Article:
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How to Integrate AWeber and WordPress Registration – Without a Plugin

I thought I’d share how to do this since it’s something that ANYONE using WordPress could and probably should be doing if they’ve got any business savvy.

Basically our goal here is to give users an option to join our e-mail list when they register for our website. Sounds simple enough, right?

On the Prowl

I initially tried searching for a simple plugin to “git er dun,” but only two legitimate-looking results came up: AWeber Registration Integration (ARI) and Aweber WordPress Plugin (AWP)

Neither plugin has been updated since 2009 (which makes them near-ancient at this point, technologically speaking), but I thought I’d give them both a whirl and see what would happen.

AWP wouldn’t even install, so that was an easy cross-off my long list of options. On to ARI!

ARI sort of worked. At times I was able to get it functioning, then other times it seemed to stop working. It also comes packed with this extra feature that monitors which of your registered users elected to opt-in to your e-mail list. It’s sort of pointless to track that natively in WordPress in my not-so-humble opinion, since you can track all of that in AWeber (and most likely any other e-mail software).

Since I’m a such a perfectionist and I don’t like using plugins if I don’t have to, I decided to delve into the code of ARI and figure out exactly how it worked. Here’s the basic gist…

How it Works

Normally when you want somebody to sign up for your e-mail list, you have them fill out a form which includes name and e-mail input fields. I didn’t realize this until took a closer look at one of those forms, but basically all that happens when somebody clicks “submit” is that a unique URL is generated containing their name, e-mail, and some other parameters.

In essence, clicking submit is like clicking a URL they literally just created on the spot by filling out their name and e-mail. This is how somebody gets added to your list.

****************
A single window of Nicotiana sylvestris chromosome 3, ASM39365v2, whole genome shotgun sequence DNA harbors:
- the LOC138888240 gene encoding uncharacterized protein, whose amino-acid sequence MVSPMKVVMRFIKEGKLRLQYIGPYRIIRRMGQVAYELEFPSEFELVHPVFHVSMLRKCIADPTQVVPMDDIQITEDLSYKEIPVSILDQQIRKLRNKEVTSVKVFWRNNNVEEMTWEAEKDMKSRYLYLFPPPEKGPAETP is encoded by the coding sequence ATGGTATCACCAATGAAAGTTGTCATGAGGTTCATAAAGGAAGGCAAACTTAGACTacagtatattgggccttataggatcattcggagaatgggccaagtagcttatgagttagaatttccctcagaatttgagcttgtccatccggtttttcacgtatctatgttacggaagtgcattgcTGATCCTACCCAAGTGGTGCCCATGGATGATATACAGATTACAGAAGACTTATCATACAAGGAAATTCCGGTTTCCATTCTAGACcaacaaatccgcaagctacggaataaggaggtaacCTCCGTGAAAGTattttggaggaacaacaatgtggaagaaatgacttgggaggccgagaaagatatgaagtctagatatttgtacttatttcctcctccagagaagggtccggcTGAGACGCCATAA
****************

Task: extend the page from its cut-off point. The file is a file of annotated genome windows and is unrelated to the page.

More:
I personally use AWeber for all my e-mail lists since it’s easy to manage and it flat-out WORKS. Conveniently, they have a whole webpage explaining all the parameters you need for generating their “add-user-to-list” URLs.

So for example, this URL would add a user with the name Fred and e-mail fred@email.com to our hotleads e-mail list:


It’s honestly pretty simple once you break it down. It’s really just an “add lead” URL with some parameters to tell the software who to add to which list.

Getting back to the WordPress registration…

Connecting the Dots

Knowing what we now know about how new leads our added to AWeber, all we need to do is pass along a couple variables (name and e-mail) from our WordPress registration form to generate the add lead URL.

Once we have the proper URL in place, only one problem remains: How do we “click” it?

Meaning that we need some way to have the add lead URL placed in a virtual browser and clicked so that it executes the add lead function. You catch my drift? Just generating the URL does nothing; it needs to be “clicked.”

Luckily I’ve fooled around with web scraping (pulling data from external websites) for PkmnCards, so I knew it would be a pretty simple job with cURL. It basically mimics a user visiting a link (which is exactly what we’ve got to do here).

I looked back through the ARI code again and realized that this is precisely how it works, but for some reason the code is a lot more complex than I could comprehend. I’m not exactly sure why it does some of the things it does.

Anyway, I was able to pull out bits and pieces from the ARI code to help build my own functions. The biggest thing it helped with is making sure I was using the right WordPress hooks.

The Code

So without any further adieu, here’s the complete code (which you can plop in your theme’s functions.php):